The Social Media Fast

This past week, I chose to spend 7 days off Twitter as part of a “reading deprivation” exercise.

Sounds a little silly and self-indulgent, does it not? Would avoiding social media and reading be difficult? CUE TINY VIOLINS OF PRIVILEGE

The reason: I’ve been parsing through Julie Cameron’s The Artist’s Way, which is ostensibly a 12-week course in spiritual creativity. I’ve essentially spent an average of three weeks per week in the course. Whatever my initial skepticism, Cameron’s approach has been incredibly helpful to my personal development (without really intending to, I have made 2014 my Year of Healing, between CBT and hard life changes, following fast upon 2013’s Year of Living Dangerously, quelle surprise). During week 4, Cameron suggests reading and media consumption fill one’s head with distracting noise serving as “tranquilizer” to the creative impulse and a “shield” against the outside world. “For most blocked creatives,” Cameron says, “reading is an addiction.” Cameron pushes her students to avoid the words of others for just one week.

I felt resistant to this idea, as you can imagine. I thrive on words for inspiration. Ideas of others inspire me, their triumphs and sorrows and artful expressions fill my creative well. But I tried anyway, and mostly stuck to it. Although I’m an avid reader, avoiding books was easier; the fact that Jeff VanderMeer’s Acceptance waits by my bedside is comforting. The rolling timeline of Twitter is a different story.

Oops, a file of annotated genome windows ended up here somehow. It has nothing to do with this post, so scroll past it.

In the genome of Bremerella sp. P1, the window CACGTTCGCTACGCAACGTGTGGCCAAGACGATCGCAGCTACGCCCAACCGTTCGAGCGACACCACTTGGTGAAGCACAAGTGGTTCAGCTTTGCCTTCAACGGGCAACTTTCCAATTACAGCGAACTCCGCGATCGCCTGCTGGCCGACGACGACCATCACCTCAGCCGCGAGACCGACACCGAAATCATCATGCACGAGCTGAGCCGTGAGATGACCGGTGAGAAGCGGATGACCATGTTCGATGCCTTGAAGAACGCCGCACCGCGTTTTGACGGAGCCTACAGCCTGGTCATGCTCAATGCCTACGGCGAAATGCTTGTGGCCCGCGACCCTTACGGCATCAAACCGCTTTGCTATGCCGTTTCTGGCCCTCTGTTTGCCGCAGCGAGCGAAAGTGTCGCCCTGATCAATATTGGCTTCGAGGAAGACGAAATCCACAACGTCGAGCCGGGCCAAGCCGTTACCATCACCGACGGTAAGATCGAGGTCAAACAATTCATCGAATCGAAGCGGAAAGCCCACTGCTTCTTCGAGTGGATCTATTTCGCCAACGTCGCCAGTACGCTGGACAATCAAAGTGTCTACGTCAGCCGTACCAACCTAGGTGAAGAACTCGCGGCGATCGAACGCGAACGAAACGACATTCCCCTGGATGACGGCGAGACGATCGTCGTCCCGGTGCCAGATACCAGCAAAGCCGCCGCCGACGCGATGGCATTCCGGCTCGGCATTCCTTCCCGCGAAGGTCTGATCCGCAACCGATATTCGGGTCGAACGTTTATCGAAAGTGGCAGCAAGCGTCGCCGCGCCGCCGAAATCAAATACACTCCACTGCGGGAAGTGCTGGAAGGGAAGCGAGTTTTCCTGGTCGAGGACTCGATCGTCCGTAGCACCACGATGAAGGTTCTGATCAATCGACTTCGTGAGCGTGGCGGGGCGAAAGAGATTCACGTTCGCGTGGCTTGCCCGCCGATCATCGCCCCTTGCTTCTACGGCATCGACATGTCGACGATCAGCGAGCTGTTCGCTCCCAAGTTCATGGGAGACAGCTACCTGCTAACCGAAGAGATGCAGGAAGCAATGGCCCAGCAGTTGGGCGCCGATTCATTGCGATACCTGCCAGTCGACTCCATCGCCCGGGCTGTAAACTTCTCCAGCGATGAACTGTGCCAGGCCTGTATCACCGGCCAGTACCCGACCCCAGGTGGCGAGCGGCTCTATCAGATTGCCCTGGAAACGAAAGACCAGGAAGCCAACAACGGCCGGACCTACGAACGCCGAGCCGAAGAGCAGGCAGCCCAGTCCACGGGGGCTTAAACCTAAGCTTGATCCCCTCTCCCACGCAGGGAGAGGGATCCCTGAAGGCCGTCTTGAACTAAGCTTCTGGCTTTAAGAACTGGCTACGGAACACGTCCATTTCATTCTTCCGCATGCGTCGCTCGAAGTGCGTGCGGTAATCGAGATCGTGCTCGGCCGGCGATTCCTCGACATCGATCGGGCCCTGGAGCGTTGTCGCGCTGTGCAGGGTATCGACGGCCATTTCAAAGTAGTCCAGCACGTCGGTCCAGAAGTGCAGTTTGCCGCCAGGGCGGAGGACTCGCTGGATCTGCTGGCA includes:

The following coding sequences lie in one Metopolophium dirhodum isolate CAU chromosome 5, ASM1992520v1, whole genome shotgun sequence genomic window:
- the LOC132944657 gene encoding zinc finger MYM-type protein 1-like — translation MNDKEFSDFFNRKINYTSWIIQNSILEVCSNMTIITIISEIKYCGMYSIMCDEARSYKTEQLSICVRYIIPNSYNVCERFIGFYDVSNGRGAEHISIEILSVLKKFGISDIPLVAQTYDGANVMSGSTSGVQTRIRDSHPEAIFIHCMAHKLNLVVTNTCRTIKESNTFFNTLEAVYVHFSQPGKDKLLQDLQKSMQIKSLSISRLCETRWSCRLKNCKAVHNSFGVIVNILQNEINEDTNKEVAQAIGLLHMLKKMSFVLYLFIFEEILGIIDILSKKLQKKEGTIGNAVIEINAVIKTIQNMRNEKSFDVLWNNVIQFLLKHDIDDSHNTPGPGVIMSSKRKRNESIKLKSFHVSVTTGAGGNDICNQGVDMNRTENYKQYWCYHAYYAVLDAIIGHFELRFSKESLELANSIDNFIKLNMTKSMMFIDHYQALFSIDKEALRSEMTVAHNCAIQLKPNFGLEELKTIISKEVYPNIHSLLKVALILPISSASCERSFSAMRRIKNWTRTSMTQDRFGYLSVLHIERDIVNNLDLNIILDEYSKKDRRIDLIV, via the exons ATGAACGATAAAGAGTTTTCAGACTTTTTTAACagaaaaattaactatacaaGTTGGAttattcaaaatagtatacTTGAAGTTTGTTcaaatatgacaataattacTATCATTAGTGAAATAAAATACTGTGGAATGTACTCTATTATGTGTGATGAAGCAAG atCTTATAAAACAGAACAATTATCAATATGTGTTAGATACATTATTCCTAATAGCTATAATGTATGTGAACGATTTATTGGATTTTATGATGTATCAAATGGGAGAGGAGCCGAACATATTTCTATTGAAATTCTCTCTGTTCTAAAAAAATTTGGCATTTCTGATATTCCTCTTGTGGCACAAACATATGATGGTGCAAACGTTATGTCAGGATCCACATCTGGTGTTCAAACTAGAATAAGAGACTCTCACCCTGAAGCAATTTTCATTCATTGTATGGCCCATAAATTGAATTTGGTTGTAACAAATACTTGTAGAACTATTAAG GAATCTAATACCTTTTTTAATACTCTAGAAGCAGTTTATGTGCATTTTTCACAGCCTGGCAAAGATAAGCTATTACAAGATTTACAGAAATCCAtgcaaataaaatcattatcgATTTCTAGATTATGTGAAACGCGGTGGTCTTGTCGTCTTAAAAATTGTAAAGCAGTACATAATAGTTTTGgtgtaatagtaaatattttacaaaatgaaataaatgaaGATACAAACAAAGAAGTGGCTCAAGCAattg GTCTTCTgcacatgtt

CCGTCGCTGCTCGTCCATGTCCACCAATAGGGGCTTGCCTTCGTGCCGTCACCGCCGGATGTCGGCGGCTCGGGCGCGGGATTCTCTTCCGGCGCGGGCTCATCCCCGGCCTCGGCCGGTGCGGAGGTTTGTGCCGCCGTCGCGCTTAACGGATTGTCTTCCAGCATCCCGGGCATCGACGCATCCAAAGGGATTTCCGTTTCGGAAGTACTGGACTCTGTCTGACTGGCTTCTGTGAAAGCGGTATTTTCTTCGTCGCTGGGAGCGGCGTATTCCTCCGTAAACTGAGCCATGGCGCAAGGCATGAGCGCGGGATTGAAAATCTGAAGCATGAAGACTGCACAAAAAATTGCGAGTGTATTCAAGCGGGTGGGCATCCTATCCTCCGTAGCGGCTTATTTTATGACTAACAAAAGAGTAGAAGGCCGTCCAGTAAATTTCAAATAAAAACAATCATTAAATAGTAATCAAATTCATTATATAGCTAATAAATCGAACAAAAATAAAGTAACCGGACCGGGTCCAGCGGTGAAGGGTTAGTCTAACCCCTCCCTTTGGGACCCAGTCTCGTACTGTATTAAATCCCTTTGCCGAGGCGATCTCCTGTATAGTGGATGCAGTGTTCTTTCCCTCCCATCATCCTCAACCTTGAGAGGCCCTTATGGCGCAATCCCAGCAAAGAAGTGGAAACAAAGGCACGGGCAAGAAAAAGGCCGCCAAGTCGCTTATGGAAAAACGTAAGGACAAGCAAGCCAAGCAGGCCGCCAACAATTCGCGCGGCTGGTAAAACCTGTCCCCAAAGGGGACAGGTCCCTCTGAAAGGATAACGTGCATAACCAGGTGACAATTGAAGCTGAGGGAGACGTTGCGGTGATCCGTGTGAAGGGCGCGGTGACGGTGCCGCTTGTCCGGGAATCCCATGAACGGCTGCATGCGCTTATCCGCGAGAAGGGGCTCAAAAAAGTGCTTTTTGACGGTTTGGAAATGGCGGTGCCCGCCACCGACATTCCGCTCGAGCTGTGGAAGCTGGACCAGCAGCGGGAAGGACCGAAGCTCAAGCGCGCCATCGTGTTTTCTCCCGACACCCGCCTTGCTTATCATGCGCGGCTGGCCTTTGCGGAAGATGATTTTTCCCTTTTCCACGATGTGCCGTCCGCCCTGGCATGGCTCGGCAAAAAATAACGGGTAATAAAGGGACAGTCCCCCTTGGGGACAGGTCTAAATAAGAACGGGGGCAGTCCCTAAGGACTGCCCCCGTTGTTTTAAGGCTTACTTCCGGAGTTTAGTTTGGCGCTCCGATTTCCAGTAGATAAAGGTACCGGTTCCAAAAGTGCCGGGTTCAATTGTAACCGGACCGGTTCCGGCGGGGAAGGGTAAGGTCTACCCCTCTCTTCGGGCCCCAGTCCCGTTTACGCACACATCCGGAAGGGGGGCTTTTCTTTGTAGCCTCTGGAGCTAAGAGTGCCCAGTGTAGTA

(TL;DR) What I learned from the Social Media Fast of 2014:

1. I sat in silence more. As a neo-Quaker, this part was disconcerting but appealing. I noticed how frequently I turned to my phone to fill space. This didn’t translate into more productivity or heaps of found time. I just noticed and sat with a sensation of emptiness, eating in silence or when waiting for appointments. I did more people-watching and felt more self-aware.

2. I dearly missed connection with people. I’m fortunate to be acquainted with creative folks all over the world, and since I’m not on Facebook, Twitter is the main way I keep up with what is important to those folks. Plus, they make me laugh. Missing their voices for an entire week felt lonely. I filled that need by writing letters to a few of my favorite people, and now I have a new creative way to connect and a list of people I plan to write to next.

3. I fell out of the loop on world events. I get most of my news from Twitter. I know this may sound ridiculous to some, but it’s completely true.

4. I realized how much I value Twitter as a tool of self-expression and creativity. I share, I give and receive support, I contextualize my life experiences. Even though I refrain from broadcasting the most private details, my online presence is, weirdly, a part of me. Tweets have replaced my more frequent blogging of the past as the journal of my life story.

I can’t say I recommend this strategy, but I’m glad I tried it.

Thanks for reading, and feel free to let me know your thoughts, here or on Twitter.

 

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